9. Summer Palace- Lou Ye has long been a favorite of mine, and with "Summer Palace" he's created a dizzying ode to youth and love during the seismic changes of China in the late 80's. Following four students (two couples) as they maneuver through various beliefs and movements, "Summer Palace" is an extension of Ye's affection for grand romances pitted against the politics and cultural shifts of history.

8. Tell No One- Guillame Canet's superbly paced, intricately plotted (so much so that you've got to pay attention early or very small details may pass you by and leave you in the dark when the conclusion rolls around) thriller is exciting as hell. There are two scenes here- a rush to an Internet cafe tuned to a song by U2 and a chase across a busy French beltway- that are some of the most exciting moments I've seen on screen all year. This is the type of film where the lone image of a computer screen trying to connect to its server makes one hold their breath- it's that flawlessly executed. I look forward to whatever Canet does next- and the inevitable Hollywood remake?

7. Boarding Gate- Olivier Assayas' abstract thriller that breaks apart the genre and strips it down to its barest essence. Asia Argento stars as the heroine running from something or somebody.. maybe because of her relationship with shady businessman Michael Madsen or maybe not. The film does explain a lot if one pays attention in the final scene, but everything up until that point is a refraction of the usual tropes and filmed in Assayas' usual reliance on whip pans and handheld camera that provides fragments of faces and information. "Boarding Gate" is yet another brilliant entry into the career of a French filmmaker who manages to hop from genre to genre with style and intellect.

6. Slumdog Millionaire- The backlash has already begun on Danny Boyle's heart warming tale of star-crossed lovers, game shows and Mumbian thugs. Spliced together like a music video at times, the film's real verve comes in the final act when it builds to a crescendo that had me gripping the arms of my chair in anticipation.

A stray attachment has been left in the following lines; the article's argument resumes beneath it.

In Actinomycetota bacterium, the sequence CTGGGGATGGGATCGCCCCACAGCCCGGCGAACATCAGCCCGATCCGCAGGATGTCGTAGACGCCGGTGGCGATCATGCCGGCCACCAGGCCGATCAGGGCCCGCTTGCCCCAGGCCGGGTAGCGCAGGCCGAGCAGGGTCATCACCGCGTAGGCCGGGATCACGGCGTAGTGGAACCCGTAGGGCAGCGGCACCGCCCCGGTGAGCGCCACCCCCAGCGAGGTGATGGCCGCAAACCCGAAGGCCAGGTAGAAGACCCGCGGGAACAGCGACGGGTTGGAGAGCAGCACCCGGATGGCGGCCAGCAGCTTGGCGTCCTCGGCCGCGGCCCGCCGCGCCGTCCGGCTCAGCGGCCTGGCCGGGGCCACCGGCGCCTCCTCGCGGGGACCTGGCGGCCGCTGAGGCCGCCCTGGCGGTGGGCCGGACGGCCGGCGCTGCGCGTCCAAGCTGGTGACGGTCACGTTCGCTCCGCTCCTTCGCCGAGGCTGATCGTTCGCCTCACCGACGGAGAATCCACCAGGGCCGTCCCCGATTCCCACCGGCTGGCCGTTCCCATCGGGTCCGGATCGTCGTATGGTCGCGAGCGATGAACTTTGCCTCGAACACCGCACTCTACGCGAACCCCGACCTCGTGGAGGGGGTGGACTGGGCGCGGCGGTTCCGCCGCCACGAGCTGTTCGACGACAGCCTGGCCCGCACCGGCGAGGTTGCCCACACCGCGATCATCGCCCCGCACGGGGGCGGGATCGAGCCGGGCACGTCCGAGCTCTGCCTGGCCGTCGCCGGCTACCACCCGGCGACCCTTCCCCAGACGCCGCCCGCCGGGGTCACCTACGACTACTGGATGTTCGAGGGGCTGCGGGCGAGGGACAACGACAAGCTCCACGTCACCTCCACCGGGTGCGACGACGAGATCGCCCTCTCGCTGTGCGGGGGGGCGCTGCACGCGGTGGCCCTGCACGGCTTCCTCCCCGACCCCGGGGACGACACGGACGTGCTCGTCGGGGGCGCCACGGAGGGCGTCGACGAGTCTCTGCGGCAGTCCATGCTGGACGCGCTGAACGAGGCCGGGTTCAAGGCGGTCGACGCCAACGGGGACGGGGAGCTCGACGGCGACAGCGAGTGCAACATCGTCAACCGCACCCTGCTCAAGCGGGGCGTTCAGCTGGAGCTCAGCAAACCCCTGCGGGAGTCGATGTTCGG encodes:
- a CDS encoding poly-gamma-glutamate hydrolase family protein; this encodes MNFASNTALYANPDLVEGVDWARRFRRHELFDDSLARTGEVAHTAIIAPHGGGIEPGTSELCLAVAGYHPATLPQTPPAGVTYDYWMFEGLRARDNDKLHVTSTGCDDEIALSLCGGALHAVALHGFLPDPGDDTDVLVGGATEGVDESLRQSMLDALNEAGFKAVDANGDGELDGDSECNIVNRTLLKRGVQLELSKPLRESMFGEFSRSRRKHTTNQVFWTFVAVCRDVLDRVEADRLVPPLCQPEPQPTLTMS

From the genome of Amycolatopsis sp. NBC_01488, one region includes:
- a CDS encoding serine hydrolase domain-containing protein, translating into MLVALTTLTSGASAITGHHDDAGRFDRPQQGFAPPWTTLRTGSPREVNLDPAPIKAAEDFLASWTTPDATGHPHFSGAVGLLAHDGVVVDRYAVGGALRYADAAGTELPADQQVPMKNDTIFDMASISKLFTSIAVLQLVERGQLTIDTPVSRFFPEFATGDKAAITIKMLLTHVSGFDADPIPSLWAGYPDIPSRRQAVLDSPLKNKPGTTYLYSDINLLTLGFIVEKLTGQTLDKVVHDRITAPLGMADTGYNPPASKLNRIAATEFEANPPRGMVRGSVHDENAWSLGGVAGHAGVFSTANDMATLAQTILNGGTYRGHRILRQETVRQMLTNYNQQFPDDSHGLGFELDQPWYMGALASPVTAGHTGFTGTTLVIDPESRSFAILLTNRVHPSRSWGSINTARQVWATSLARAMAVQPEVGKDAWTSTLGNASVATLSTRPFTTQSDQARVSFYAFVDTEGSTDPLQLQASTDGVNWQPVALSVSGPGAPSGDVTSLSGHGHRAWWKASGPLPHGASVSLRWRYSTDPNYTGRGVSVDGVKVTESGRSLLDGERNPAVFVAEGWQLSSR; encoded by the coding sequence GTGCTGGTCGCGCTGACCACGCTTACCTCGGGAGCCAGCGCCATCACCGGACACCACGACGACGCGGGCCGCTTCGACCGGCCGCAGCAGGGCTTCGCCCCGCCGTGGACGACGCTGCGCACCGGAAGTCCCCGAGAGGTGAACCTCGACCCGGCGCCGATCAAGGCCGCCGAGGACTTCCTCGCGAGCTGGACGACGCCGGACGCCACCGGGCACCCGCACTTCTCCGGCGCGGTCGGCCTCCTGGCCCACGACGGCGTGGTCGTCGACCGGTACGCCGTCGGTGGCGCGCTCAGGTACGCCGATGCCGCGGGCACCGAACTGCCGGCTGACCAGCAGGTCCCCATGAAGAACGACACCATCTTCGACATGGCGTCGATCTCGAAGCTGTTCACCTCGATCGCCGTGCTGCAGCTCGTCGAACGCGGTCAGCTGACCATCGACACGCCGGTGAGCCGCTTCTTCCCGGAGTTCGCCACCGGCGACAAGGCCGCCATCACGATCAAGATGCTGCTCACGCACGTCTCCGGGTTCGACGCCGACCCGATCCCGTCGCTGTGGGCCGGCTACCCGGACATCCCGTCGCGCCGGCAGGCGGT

5. Let the Right One In- Descriptions of Thomas Alfredson's "Let the Right One In" could encompass so many genres- horror film, suburban teen angst (albeit in a very cold, nontraditional setting), awkward adolescent love story, coming-of-age melodrama... everything fits and evokes a specific reaction. So many ideas and emotions are crammed into the film that choosing any one of these would be sufficient. But what resonates most is the tender relationship that forms between a bullied boy and a vampire trapped in a 12 year old girl's body. Austere, tender and framed with a precise sense of camera placement, this is a new benchmark for the vampire film- one that dares to wrap a beating heart around the age old myth.

4. The Dark Knight- Christopher Nolan's film is not only a good entry into the caped crusader chronicles but its a terrific crime film, echoing the vibrancy of Michael Mann with its opening heist and sweeping helicopter pans through urban downtown. Refusing to let off the accelerator as Batman and The Joker use Gotham as one giant sprawling playground of excess from the very beginning, "The Dark Knight" is a breathless exercise in continual climax. And those eyes of Heath Ledger.... spilling out with evil and hatred will never be forgotten.

3. Inside- Julien Maury and Alexander Bustillo's "Inside" is terrifying. After so many of the recent wave of French horror films missed the mark, Bustillo and Maury take a simple premise- a pregnant woman home alone on Christmas Eve, ready to give birth the next day, and the emergence of a sadistic other woman (simple billed as "the woman" and played to feverish perfection by Beatrice Dalle) trying to get to the unborn baby- and wrench every bit of tension and disturbing psychology out of it. But this isn't just a gore-fest. Bustillo and Maury's attention to editing and camera placement are first rate and the film deserves a long life in Midnight movie circles.